x_0 =  -\frac{r_m}{E} \quad (11)
y_0 =  B \sqrt{{ \left(\frac{x_0}{A}\right) } ^2 - 1} \quad (12)


 r_m = \frac{r_2 + r_1 }{2} \quad (13)

Using the y-coordinate of the point  F_2 \ on the other branch of the hyperbola as free parameter the x-coordinate of  F_2 \ is (note that  A has the sign of  r_2 - r_1 )

x = A \sqrt{1+ {\left(\frac{y}{B}\right)}^2} \quad (14)

The semi-major axis of the ellipse passing through the points  P_1 \ and  P_2 \ having the foci  F_1 \ and  F_2 \ is

a = \frac{r_1 +  s_1}{2} = \frac{r_2 + s_2}{2} \ = \frac{r_m + E x}{2} \quad (15)

The distance between the foci is

  \sqrt{ {(x_0 - x)}^2 + {(y_0 - y)}^2} \quad (16)

and the eccentricity is consequently

e = \frac { \sqrt{{(x_0 - x)}^2 + {(y_0 - y)}^2}} {2 a} \quad (17)

The true anomaly \theta_1 at point  P_1 \ depends on the direction of motion, i.e. if  \sin \alpha is positive or negative. In both cases one has that

\cos \theta_1 = -\frac{(x_0+d) f_x + y_0 f_y}{r_1} \quad (18)


f_x = \frac{x_0 - x }{\sqrt{{(x_0 - x)}^2 + {(y_0 - y)}^2} } \quad (19)
f_y = \frac{y_0 - y }{\sqrt{{(x_0 - x)}^2 + {(y_0 - y)}^2} } \quad (20)

is the unit vector in the direction from  P_2  to  P_1  expressed in the canonical coordinates.

If  \sin \alpha is positive then

\sin \theta_1 = \frac{(x_0+d) f_y - y_0 f_x}{r_1} \quad (21)

If  \sin \alpha is negative then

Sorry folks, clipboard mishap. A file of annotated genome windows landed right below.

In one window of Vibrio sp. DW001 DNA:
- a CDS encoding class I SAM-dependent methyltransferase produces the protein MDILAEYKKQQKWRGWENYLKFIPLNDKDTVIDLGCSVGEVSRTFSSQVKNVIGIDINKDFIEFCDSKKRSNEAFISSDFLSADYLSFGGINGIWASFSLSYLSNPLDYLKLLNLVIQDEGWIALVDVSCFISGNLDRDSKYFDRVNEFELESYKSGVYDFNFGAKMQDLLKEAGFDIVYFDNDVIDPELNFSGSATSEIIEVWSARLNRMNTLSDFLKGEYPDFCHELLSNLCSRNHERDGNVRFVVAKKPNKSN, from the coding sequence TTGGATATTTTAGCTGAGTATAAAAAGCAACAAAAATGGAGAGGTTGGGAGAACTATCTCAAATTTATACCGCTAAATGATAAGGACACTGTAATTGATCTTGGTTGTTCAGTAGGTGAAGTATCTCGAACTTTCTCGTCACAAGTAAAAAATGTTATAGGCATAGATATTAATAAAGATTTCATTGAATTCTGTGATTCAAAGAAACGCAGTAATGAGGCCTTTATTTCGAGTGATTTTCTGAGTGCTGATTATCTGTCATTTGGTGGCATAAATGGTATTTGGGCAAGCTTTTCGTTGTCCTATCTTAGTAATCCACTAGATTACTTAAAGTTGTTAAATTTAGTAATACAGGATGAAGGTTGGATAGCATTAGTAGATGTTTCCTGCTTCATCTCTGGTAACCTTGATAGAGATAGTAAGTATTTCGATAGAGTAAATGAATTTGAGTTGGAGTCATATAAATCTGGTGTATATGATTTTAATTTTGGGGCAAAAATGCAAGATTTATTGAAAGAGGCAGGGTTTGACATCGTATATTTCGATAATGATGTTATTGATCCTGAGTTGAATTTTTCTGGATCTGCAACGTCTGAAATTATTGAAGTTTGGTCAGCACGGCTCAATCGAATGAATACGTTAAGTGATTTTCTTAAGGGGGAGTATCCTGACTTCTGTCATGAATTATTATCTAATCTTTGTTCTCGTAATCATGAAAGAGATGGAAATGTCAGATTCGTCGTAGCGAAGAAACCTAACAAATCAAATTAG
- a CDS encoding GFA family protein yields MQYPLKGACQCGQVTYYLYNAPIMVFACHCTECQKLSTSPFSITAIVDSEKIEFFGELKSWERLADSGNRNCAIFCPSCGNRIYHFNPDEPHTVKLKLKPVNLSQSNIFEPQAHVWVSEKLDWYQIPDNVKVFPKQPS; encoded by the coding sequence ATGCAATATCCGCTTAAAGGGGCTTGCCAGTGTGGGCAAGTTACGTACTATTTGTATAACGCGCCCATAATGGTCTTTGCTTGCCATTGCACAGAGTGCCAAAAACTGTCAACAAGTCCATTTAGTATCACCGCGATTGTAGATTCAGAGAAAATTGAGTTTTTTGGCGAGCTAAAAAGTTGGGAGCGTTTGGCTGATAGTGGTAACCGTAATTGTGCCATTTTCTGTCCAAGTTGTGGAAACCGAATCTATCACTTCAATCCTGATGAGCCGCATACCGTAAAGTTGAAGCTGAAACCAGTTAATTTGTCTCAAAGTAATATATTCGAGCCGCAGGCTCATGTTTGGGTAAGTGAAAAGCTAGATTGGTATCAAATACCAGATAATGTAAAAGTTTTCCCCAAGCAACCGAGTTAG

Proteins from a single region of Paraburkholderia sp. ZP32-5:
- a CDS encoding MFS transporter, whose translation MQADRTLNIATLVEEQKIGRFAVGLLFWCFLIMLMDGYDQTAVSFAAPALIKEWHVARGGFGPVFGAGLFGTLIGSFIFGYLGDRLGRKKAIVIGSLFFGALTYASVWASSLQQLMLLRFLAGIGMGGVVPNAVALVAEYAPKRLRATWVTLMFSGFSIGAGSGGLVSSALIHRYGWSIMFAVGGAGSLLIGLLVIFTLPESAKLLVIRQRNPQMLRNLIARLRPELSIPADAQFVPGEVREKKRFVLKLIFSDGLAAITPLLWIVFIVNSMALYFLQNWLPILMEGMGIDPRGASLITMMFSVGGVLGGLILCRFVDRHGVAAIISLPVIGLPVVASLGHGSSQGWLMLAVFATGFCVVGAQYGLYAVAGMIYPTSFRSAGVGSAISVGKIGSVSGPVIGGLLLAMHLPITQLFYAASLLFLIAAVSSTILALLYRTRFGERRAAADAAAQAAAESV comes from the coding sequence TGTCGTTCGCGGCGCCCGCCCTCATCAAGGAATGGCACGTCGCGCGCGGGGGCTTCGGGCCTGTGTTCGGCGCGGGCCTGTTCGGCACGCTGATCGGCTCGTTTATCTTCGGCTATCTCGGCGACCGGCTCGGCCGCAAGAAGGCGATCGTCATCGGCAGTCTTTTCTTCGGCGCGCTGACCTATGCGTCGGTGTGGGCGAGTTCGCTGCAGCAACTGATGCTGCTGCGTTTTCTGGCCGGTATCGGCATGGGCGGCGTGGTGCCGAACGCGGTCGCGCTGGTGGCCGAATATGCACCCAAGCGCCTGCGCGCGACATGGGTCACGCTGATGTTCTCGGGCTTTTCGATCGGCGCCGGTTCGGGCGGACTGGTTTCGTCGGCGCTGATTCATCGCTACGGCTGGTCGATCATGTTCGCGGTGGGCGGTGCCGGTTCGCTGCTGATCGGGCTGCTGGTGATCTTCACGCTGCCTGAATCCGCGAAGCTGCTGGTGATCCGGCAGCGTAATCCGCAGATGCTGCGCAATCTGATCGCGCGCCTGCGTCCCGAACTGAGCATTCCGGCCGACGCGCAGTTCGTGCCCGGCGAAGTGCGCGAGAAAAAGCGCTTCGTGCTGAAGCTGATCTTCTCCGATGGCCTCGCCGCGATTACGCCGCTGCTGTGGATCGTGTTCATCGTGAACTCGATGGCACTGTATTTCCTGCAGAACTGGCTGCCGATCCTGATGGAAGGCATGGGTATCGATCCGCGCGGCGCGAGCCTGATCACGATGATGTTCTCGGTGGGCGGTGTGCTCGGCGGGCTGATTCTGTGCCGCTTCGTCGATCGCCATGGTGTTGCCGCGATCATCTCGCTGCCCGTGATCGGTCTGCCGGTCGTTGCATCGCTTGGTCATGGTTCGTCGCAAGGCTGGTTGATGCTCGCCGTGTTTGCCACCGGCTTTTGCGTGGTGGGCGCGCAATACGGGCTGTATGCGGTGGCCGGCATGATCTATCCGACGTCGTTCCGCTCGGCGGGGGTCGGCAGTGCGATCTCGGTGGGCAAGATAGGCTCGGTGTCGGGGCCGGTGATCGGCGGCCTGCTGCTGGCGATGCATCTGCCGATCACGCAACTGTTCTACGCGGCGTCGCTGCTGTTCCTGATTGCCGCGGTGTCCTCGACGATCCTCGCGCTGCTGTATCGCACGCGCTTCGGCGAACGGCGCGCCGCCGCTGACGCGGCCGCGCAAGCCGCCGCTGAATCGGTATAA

\sin \theta_1 = -\frac{(x_0+d) f_y - y_0 f_x}{r_1} \quad (22)


  • semi-major axis
  • eccentricity
  • initial true anomaly

being known functions of the parameter y the time for the true anomaly to increase with the amount  \alpha is also a known function of y. If t_2 -t_1 is in the range that can be obtained with an elliptic Kepler orbit corresponding y value can then be found using an iterative algorithm.

In the special case that   r_1 = r_2 (or very close)   A = 0 and the hyperbola with two branches deteriorates into one single line orthogonal to the line between P_1 and P_2 with the equation

x = 0 \quad (1')

Equations (11) and (12) are then replaced with

x_0 =  0 \quad (11')
y_0 =  \sqrt {{r_m}^2 - d^2} \quad (12')

(14) is replaced by

x =  0 \quad (14')

and (15) is replaced by

a = \frac{r_m + \sqrt {d^2 + y^2}}{2} \quad (15')

Numerical example[edit]

Figure 4: The transfer time with  : r1 = 10000 km : r2 = 16000 km : α = 120° as a function of y when y varies from −20000 km to 50000 km. The transfer time decreases from 20741 seconds with y = −20000 km to 2856 seconds with y = 50000 km. For any value between 2856 seconds and 20741 seconds the Lambert's problem can be solved using an y-value between −20000 km and 50000 km